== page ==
Posts Tagged ‘string’
I have been teaching myself to play a new African instrument; one that you may have read about here a few years ago. It is called an adungu and it is indigenous to northern Uganda. I have admired musicians that played it and about 9 months ago, a guitarist who often plays with me, Charlie Shew, called me and told me that he just bought one. He strongly encouraged me to do the same… and I did! Rarely has there been a day since that I have not played it.
Charlie introduced me to Martin Klabunde, a master of this instrument. Don’t worry, you can have one too, Martin sells them in America at Collective Awakening. Here you will find videos that teach you how to play the adungu, books, and a variety of other instruments as well.
Playing the adungu is meditational and you don’t have to be a master to start playing a song – the instrument will play you for awhile before you can play it. Unfortunately you won’t remember what you have played for awhile, but I stopped worrying about that because it has given me so many songs already that it seems endless. It took me about 3 months before I could play the same song again and now I have begun to introduce the instrument to my audiences and I hope to start recording with it soon.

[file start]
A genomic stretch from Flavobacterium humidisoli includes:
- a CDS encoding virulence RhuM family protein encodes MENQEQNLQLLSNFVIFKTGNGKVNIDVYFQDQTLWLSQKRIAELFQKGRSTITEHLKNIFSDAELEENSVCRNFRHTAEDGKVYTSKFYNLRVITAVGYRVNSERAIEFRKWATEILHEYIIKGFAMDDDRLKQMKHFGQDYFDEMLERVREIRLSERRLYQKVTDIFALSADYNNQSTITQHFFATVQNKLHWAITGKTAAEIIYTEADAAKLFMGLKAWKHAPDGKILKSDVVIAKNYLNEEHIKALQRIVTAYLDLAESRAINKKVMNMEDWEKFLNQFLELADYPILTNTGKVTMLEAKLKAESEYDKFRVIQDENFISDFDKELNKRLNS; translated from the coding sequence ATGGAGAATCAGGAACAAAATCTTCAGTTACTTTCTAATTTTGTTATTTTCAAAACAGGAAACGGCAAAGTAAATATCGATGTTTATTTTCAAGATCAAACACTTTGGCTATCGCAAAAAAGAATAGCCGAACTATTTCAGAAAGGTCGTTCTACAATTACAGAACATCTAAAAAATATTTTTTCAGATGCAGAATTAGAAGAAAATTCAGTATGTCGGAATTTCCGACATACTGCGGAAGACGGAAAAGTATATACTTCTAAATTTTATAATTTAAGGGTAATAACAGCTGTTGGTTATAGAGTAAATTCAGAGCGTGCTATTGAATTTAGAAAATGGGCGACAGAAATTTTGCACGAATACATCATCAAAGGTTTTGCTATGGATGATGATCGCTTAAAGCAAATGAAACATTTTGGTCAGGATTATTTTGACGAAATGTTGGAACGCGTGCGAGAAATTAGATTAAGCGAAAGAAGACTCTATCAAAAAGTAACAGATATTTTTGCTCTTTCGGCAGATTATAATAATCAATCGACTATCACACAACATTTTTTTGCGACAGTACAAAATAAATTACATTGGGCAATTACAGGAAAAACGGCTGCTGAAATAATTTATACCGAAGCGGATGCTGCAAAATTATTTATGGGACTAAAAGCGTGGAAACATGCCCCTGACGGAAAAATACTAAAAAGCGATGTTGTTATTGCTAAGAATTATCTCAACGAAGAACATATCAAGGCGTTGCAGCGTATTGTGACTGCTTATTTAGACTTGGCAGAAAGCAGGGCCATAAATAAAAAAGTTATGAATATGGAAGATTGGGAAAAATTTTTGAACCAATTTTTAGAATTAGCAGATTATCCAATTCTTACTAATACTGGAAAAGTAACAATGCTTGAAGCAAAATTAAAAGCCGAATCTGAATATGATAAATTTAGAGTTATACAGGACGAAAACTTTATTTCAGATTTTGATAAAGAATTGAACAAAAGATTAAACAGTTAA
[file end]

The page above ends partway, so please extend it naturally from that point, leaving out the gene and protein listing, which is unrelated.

Nearly all African music instruments in the United States can be categorized in three ways: string, wind and percussion. Let’s begin with the string instruments.
Another name for string instruments is chordophone. These create sound from vibrating strings made of metal or gut, and within the family of strings there are three sub-categories:
Harps- which mount their strings in a right angle to the soundboard.
Citres or Zithers- instruments which don’t have a neck and use the body for the string-mount. A common zither or citres in the U.S. is a piano or harpsichord.
Lutes – a device with strings supported on a neck and with a resonance chamber. Americans know this type from guitars and violins.
There are a variety of ways to produce sound from a string instrument. Musicians can pluck the strings with their fingers or with a plucking device like a pick or even a feather. Some instruments are played with the assistance of a bow of horse-hair or similar synthetic material. By moving the bow across the strings, the strings vibrate and create sound. Lastly, struck string instruments involve hammer sticks to make sound by hitting keyboards attached to strings.
Another category of African instruments in the U.S. are the winds. Among these are flutes, reed pipes, lip vibrated instruments and free reeds.
Another word for wind instruments is aerophone, both the pipe aerophone like flutes and trumpets, and the free aerophone such as the mouth organ and accordion. The pipe aerophones create sound by resonating air blown into or over an opening. The free version controls the pitch by lengthening or shortening the length of the reed.
In some countries reed instruments are made from metal such as the harmonica or the accordion, however the African music instruments in the United States typically use wood and other materials that come from the land.
For great African music click through to Samite Mulondo’s website CD order page.